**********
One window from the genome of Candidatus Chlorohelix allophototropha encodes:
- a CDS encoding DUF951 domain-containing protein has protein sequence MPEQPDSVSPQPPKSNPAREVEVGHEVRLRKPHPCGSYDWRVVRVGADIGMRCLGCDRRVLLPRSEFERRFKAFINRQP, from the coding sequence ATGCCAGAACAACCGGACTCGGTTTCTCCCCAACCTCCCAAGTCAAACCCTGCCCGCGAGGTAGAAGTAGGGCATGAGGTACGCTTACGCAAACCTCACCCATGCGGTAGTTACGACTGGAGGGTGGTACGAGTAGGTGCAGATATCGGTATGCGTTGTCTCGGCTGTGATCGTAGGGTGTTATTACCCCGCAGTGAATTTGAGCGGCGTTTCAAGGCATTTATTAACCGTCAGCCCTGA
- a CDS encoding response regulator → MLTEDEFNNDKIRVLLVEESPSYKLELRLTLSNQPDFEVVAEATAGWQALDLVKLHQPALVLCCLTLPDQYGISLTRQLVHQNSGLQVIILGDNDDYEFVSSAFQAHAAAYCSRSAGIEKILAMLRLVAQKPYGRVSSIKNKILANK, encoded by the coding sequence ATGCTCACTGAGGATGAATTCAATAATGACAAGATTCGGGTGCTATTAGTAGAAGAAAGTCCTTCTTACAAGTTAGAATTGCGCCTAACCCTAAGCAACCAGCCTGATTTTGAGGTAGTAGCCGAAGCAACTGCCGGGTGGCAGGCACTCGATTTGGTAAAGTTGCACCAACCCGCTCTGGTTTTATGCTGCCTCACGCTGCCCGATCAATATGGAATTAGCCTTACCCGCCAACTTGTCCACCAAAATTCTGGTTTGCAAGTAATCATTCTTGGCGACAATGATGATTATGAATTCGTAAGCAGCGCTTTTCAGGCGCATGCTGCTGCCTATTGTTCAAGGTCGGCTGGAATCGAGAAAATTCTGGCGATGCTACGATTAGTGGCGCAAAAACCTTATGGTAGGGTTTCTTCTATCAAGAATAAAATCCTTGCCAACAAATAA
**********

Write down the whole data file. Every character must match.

One window from the genome of Candidatus Chlorohelix allophototropha encodes:
- a CDS encoding DUF951 domain-containing protein has protein sequence MPEQPDSVSPQPPKSNPAREVEVGHEVRLRKPHPCGSYDWRVVRVGADIGMRCLGCDRRVLLPRSEFERRFKAFINRQP, from the coding sequence ATGCCAGAACAACCGGACTCGGTTTCTCCCCAACCTCCCAAGTCAAACCCTGCCCGCGAGGTAGAAGTAGGGCATGAGGTACGCTTACGCAAACCTCACCCATGCGGTAGTTACGACTGGAGGGTGGTACGAGTAGGTGCAGATATCGGTATGCGTTGTCTCGGCTGTGATCGTAGGGTGTTATTACCCCGCAGTGAATTTGAGCGGCGTTTCAAGGCATTTATTAACCGTCAGCCCTGA
- a CDS encoding response regulator → MLTEDEFNNDKIRVLLVEESPSYKLELRLTLSNQPDFEVVAEATAGWQALDLVKLHQPALVLCCLTLPDQYGISLTRQLVHQNSGLQVIILGDNDDYEFVSSAFQAHAAAYCSRSAGIEKILAMLRLVAQKPYGRVSSIKNKILANK, encoded by the coding sequence ATGCTCACTGAGGATGAATTCAATAATGACAAGATTCGGGTGCTATTAGTAGAAGAAAGTCCTTCTTACAAGTTAGAATTGCGCCTAACCCTAAGCAACCAGCCTGATTTTGAGGTAGTAGCCGAAGCAACTGCCGGGTGGCAGGCACTCGATTTGGTAAAGTTGCACCAACCCGCTCTGGTTTTATGCTGCCTCACGCTGCCCGATCAATATGGAATTAGCCTTACCCGCCAACTTGTCCACCAAAATTCTGGTTTGCAAGTAATCATTCTTGGCGACAATGATGATTATGAATTCGTAAGCAGCGCTTTTCAGGCGCATGCTGCTGCCTATTGTTCAAGGTCGGCTGGAATCGAGAAAATTCTGGCGATGCTACGATTAGTGGCGCAAAAACCTTATGGTAGGGTTTCTTCTATCAAGAATAAAATCCTTGCCAACAAATAA